Anonymous Light and Personal Darkness
In one sense the term can be seen as magnanimous, in that it eliminates the obnoxious and simpleminded idea that God condemns anyone who doesn't literally accept Jesus as their personal savior (for who would presume to say exactly who, what, where, why, when, and how Christ is?). But if the recipient of the designation is not equally magnanimous, I suppose they might see it as presumptuous and condescending -- in other words, you're only doing good because you're secretly a Christian.
But the point is more subtle than that. Rather, the idea is that just because God takes a form, it doesn't mean that he is limited by that form. I mean, obviously. Indeed, to enclose God in a particular form is what we call an intrinsic heresy, not to mention idolatry. It's fine for savages, but not for Raccoons. As Magnus wrote in a comment yesterday, "The first Christians were not going 'Hey we've got a new and better religion!', they were saying 'That which you have worshiped without knowing it, we know it and we've come to tell you.'"
But the essential formlessness of God should should not be taken to imply its converse: that God is not the form through which it has pleased him to incarnate. In a way, this is in keeping with the simple fact that God is always both immanent and transcendent, so that he will of necessity "spill out" of whatever form we use to try to contain him.
Nevertheless, we must make the effort to contain him, especially through the channels he himself has authorized. These acquire a particular power, as seen in phenomena from Torah study to the Eucharist to the sacred spaces that are simultaneously revealed and created by great cathedrals.
If the revelation represents a vertical ingression of divine energies, then tradition represents the horizontal nurturing and prolongation of those energies. One might compare the former to rain, the latter to a river. But the river, of course, ends in the open sea, which is the point of tradition. In other words, tradition should not be revered for its own sake, but only insofar as it floats your boat down that sacred river.
As mentioned yesterday, every culture is situated somewhere along its own sacred river. Even (especially!) the secular left has its own creation myths, its own prophets, its own unexamined (pseudo)vertical sources. But in naively denying the vertical, the radical secularist simply sells us all down the river, a river with no destination. And in turning the cosmos upside down and inside out, he locates Eden up ahead, not behind.
Thus, according to this myth, once the state is large and intrusive enough, we shall all live in Obama's socialist paradise, in which the wealth that is no longer created is well and truly "spread around." Others will just call it poverty.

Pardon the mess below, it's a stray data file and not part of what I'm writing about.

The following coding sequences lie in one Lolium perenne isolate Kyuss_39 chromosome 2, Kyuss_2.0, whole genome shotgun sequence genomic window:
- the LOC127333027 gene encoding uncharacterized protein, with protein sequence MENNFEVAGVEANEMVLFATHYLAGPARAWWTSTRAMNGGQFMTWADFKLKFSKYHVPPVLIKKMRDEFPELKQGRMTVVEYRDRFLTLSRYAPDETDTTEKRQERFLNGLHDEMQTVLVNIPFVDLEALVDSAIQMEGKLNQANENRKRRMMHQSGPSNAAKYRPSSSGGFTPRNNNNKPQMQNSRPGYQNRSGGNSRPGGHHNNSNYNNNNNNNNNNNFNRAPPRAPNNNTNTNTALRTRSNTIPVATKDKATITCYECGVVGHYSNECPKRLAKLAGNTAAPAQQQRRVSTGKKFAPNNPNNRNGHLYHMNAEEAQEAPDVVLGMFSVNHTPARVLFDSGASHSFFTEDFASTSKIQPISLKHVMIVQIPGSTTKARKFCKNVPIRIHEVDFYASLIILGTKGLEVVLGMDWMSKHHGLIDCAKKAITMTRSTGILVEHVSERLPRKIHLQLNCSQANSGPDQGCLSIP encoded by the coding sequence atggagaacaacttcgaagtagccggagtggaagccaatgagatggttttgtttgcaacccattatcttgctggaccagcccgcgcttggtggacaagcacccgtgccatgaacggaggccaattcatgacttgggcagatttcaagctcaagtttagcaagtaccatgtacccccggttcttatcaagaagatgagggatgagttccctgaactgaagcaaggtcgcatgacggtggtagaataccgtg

But what would be the purpose of such a world? Even supposing the leftist's utopia were possible, what would people do with it? The dim ones would continue playing video games, seeking tenure, and watching MSNBC. But the gifted ones would do what they already do with their slack: use it to explore and colonize the vertical. I say, why place one's hope in the left, when eternity is already available to you while you wait?
If there are anonymous Christians, then the corollary is that there are "anonymous adversaries," or whatever you wish to call them. Not only are they necessary, but they are inevitable, given the nature of the pneumacosmic economy, for if there is O, then there must be Ø. And if there is Ø, then there are beings who will "incarnate" it. These people are "flesh made word," even though such a thing is strictly impossible (again, it is the surd made flesh).
Back to Balthasar and the supramundane Light that lights this otherwise endarkened world. Among other things, this is the light that enlightens the anonymous Christian, and furthermore, exposes the artificial light of various manmade ideologies. In other words, when the Light shines on them, it is analogous to the sun shining on a little lightbulb that only appears bright because the shades are drawn. Open the shades, and ideology is revealed for what it is.
The "landscape of humanity... is lit by a glow of reconciliation," "which in an almost inexplicable manner brings the estranged world back to reality." In light of this Light, man's strongest searchlights are turned back upon themselves, since all light is only the one Light. And "it is precisely this 'anonymous light' of Christianity that lights up all places and all characters, unique, unparalleled, penetrating, that irritates the ideologists and stirs them up to persecute and fight for its extermination" (Balthasar).
Now, "can anyone forbid this light to shine?" You can only kill someone once, and that obviously didn't work.
Which reminds me. Why is the whole world up in arms about a kook who wants to burn a Koran, when, if it were a Bible, he could apply for an NEA grant? I suppose because for a Christian, the worst blasphemy has already occurred, and the Light overcame it. Burning a Bible is like trying to set fire to the sun. Good luck with that.
Thought for the day: "'[A]biding in the source'... is understandably an act of a very personal nature that we perform consciously and involves us in being open, ready to listen to and obey God's word, and in being prepared to give time and contemplation in order to allow the rain from heaven to soak its way in. For only when we have received the word of God can we rightly return it in the words of prayer from the depths of our own hearts" (Balthasar).
Hey, don't try to box O into a tight little space: